Guilin a city sitting between hills

The area around Guilin is the type of landform that you often see on posters and pamphlets promoting China – those tall karst monolith hills which abut a pristine river, and are usually photographed near dawn or dusk to give the impression of otherworldliness.

The land around Guilin is just like that.  It is extraordinarily picturesque and, mostly, serene.  The pictures don’t lie; at its best the scenery surrounding Guilin is just hauntingly beautiful.

Guilin is in Guangxi Province in Southern China that has long been renowned for its exquisite scenery, all because of a quirk in nature.   The area around Guilin was once beneath a sea, and the seabed was made of limestone.  This karst limestone is porous, and can be worn away by water, so as the seas receded the waters and the rain began to cut into the soft rock, eating most of the rock away leaving huge monoliths that are riddled with caves, and it is these tall, solitary hills which make the Guilin area quite unique.  The landscape is so stunningly gorgeous it inspired a popular Chinese saying “Guilin’s scenery is best among all under Heaven”.

The city of Guilin is medium sized, by Chinese standards, and tourism is its biggest industry.  Guilin has been catering to tourists needs for many centuries, and it was one of the first places opened up to foreigners in the late 1970s, when the country began to open its borders to foreigners once again following the Cultural Revolution.

It is situated on the Li River, and is quite a meandering, but attractive, city because it is built around its river and several lakes, and it skirts many of the large hilly formations, so that Guilin seems to be smaller than it actually is.  There are several of these hills, including Fubo Hill and Solitary Beauty Peak that you can climb to see excellent views of the city.  These hills are very steep, but there are plenty of rest places at various levels during the climbs, which each give a different perspective of the city.    

One of the most unusual rock formations within the city confines is at Elephant Trunk Hill, which is located in a park on the banks of the Li River and which, in my experience, is best viewed from across the river.  Sometimes the Chinese give picturesque names to rocks, and you sometimes struggle to make a comparison between the rock and the animal it is named after, but Elephant Trunk Hill does indeed look as if it’s an elephant drinking from the Li River.

Just on the outskirts of the city is the Reed Flute Cave, and it really is quite impressive given its large chambers, but the cave does get very crowded at times, and involves a manageable climb to get to it.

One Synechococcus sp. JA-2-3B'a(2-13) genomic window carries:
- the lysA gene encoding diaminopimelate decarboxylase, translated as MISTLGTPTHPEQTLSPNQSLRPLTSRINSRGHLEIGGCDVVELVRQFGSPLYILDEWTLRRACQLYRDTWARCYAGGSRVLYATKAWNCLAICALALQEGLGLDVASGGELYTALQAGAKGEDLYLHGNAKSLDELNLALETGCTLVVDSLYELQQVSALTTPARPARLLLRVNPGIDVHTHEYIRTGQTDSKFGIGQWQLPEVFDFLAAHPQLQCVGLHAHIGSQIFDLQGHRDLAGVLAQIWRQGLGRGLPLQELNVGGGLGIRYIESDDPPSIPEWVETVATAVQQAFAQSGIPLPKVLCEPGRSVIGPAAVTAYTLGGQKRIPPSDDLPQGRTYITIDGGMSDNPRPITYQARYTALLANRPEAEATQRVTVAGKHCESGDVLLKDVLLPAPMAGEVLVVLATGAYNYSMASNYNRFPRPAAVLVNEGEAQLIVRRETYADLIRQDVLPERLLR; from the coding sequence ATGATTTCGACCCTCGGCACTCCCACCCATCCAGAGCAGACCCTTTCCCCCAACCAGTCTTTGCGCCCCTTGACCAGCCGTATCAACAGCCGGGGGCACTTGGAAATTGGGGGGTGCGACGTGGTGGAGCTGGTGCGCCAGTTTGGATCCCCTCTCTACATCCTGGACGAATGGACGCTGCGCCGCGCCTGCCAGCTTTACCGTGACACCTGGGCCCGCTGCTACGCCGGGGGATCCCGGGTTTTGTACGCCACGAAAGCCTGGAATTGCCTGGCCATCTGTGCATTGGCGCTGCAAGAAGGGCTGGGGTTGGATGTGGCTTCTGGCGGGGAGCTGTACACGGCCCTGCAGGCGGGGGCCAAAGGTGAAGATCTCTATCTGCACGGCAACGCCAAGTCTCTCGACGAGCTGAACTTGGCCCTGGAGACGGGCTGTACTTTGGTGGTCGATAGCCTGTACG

Because it has been hosting tourists for much longer than most other Chinese cities, Guilin has plenty of tourist infrastructures, and there are markets and shopping centres, restaurants, of all sorts (try the snake restaurant for a memorable experience) and a good range of accommodation that does suit any budget.

There are plenty of airlines which fly from various cities in Asia direct to Guilin, and dozens of domestic flights are available, meaning the Guilin can both be reached by many places in China, and you can get to most places from there.  Most of the flights are to other prominent tourist destinations in China so travel between here and Hong Kong, Guangzhou, Kunming, Shanghai, Xian and Beijing is relatively easy.  Beijing has two major railway stations; one which is in the centre of the city, and another which is on the northern outskirts.  There are some quite spectacular train journeys from Guilin, to Nanning and Kunming, which are worth doing if you have the time.

There are also express buses from Guilin to a number of cities.

Most people who go to Guilin want to do the Li River cruise, which is quite spectacular.  The level of the Li River is dependent on the seasons, and has more water in it during and after the wet seasons.  Usually the boats ply between Guilin and the smaller, but more picturesque, town of Yangshuo.  Sometimes you can sail direct from Guilin to Yangshuo, but often you need to go by road to the town of Xingping to do a shorter version of the cruise, but one which still sails past the most spectacular parts of the entire journey.

Some people do say that Guilin is over commercialised and not really worth seeing, but I disagree.  If you intention to visit China is for sightseeing, then Guilin and its surroundings is, in my opinion, a must.  There are many beautiful parts of China, but the land around Guilin really is picture postcard pretty – it’s the sort of place you remember long after you’ve left.

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